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California Catholic Conference Files Complaint on Abortion Directive

Says Attempt to Force Abortion Into Insurance Violates Amendment

The California Catholic Conference, which represents the bishops of the state, has filed a complaint with the Office of Civil Rights at the US Department of Health and Human Services (HHS) citing federal civil rights violations by the California Department of Managed Health Care (DMHC) resulting in Catholic institutions and others being required to purchase health insurance covering all forms of voluntary direct abortion, including late-term and gender selection.

The complaint was filed because of an administrative directive issued on August 22, 2014, by DMHC to the heads of eight different health insurance plans ordering them to amend their current health plans and remove any coverage or exclusions regarding voluntary abortions on the basis that abortion for any reason was “basic health care” and could not be excluded.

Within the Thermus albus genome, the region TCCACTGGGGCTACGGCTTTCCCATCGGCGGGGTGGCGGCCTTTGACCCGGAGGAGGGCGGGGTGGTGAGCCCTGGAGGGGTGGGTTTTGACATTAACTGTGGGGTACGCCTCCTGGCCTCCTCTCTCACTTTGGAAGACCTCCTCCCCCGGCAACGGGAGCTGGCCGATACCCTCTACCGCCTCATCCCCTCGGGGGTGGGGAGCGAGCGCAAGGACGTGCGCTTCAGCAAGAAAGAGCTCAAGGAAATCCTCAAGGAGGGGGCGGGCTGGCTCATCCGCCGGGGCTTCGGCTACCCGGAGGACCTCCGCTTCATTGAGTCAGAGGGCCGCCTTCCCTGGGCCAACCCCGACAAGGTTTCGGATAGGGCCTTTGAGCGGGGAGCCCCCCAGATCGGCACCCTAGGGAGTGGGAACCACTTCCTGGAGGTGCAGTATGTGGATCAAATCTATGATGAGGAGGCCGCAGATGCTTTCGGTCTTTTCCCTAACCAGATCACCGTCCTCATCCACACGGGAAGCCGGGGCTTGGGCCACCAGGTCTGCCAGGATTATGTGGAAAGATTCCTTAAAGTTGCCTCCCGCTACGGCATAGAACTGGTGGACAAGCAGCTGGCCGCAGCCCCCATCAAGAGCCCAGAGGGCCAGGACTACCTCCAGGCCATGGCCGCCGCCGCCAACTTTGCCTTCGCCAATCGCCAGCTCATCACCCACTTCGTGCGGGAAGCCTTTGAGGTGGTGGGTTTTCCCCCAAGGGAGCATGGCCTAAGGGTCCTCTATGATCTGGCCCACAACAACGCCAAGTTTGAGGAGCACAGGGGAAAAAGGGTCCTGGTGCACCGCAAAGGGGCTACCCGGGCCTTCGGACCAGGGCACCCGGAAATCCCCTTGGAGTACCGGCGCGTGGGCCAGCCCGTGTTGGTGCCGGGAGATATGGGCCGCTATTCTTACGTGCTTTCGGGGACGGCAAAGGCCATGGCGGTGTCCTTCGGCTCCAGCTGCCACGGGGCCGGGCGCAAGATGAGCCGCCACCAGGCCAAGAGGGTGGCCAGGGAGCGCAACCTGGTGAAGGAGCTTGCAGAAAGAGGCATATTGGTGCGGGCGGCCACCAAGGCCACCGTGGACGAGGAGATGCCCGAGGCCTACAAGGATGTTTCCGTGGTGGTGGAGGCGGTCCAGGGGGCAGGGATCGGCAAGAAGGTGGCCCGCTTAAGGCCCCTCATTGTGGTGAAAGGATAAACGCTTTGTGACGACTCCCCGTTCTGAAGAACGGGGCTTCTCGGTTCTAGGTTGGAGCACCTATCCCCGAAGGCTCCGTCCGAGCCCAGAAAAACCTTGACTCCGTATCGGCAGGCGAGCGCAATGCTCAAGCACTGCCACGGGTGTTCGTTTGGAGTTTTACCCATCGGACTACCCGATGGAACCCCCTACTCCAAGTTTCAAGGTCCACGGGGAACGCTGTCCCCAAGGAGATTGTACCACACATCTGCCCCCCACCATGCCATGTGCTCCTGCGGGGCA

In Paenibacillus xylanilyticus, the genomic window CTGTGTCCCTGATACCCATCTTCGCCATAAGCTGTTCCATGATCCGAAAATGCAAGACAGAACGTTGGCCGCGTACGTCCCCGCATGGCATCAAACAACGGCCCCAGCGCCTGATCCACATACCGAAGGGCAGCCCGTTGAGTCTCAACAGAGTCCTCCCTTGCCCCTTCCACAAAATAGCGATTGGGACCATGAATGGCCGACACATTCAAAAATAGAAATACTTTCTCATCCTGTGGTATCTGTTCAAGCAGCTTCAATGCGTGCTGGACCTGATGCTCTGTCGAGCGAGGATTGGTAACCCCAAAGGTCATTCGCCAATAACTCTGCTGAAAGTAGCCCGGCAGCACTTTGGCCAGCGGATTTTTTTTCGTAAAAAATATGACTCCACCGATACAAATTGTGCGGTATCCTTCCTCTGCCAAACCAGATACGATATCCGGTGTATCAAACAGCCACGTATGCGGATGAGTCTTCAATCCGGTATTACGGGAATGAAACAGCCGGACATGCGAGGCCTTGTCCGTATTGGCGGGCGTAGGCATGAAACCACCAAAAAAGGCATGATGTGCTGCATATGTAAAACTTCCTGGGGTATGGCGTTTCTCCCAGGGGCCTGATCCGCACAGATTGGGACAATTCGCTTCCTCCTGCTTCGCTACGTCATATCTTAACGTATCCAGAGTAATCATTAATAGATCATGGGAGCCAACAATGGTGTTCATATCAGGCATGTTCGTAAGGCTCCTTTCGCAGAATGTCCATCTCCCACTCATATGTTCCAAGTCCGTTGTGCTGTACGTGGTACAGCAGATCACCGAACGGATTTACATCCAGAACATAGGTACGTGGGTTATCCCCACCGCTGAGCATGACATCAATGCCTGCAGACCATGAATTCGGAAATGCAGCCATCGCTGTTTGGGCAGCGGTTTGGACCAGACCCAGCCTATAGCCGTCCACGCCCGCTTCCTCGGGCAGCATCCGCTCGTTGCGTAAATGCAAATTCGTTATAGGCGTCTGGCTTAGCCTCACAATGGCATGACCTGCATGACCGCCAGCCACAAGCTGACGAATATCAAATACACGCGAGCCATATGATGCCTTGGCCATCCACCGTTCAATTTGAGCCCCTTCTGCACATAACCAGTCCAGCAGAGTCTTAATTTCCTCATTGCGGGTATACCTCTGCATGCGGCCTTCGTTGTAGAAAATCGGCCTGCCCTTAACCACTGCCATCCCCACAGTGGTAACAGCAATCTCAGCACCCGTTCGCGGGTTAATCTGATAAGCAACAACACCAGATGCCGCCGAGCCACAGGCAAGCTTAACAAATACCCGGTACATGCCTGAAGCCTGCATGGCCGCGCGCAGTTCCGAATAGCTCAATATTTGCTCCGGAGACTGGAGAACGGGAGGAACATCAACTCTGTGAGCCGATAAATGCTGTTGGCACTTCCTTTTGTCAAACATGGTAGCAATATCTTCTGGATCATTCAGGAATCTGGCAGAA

“This is a coercive and discriminatory action by the State of California,” said Bishop Robert McElroy, auxiliary bishop of the Archdiocese of San Francisco and chair of the Institutional Concerns Committee of the California Catholic Conference. “This demand by the State was directly targeted at Catholic institutions like Santa Clara University, Loyola Marymount University, along with other California employers and citizens. It is a flagrant violation of their civil rights and deepest moral convictions, and is government coercion of the worst kind.”

“Catholic beliefs about life and human dignity animate and shape our Catholic ministries,” said Bishop McElroy. “It’s why we oppose abortion, but it is also why Catholic schools provide education, Catholic hospitals care for the poor and vulnerable and why Catholic social services provide assistance to people and families in need. It goes to the core of our moral beliefs.”

The HHS Office of Civil Rights has jurisdiction in this matter because of a federal law known as the “Weldon Amendment” that was enacted to protect the conscience rights of individuals and institutions.

In this case, the Office of Civil Rights can cut-off California’s access to federal funds unless or until it stops its discriminatory practices.

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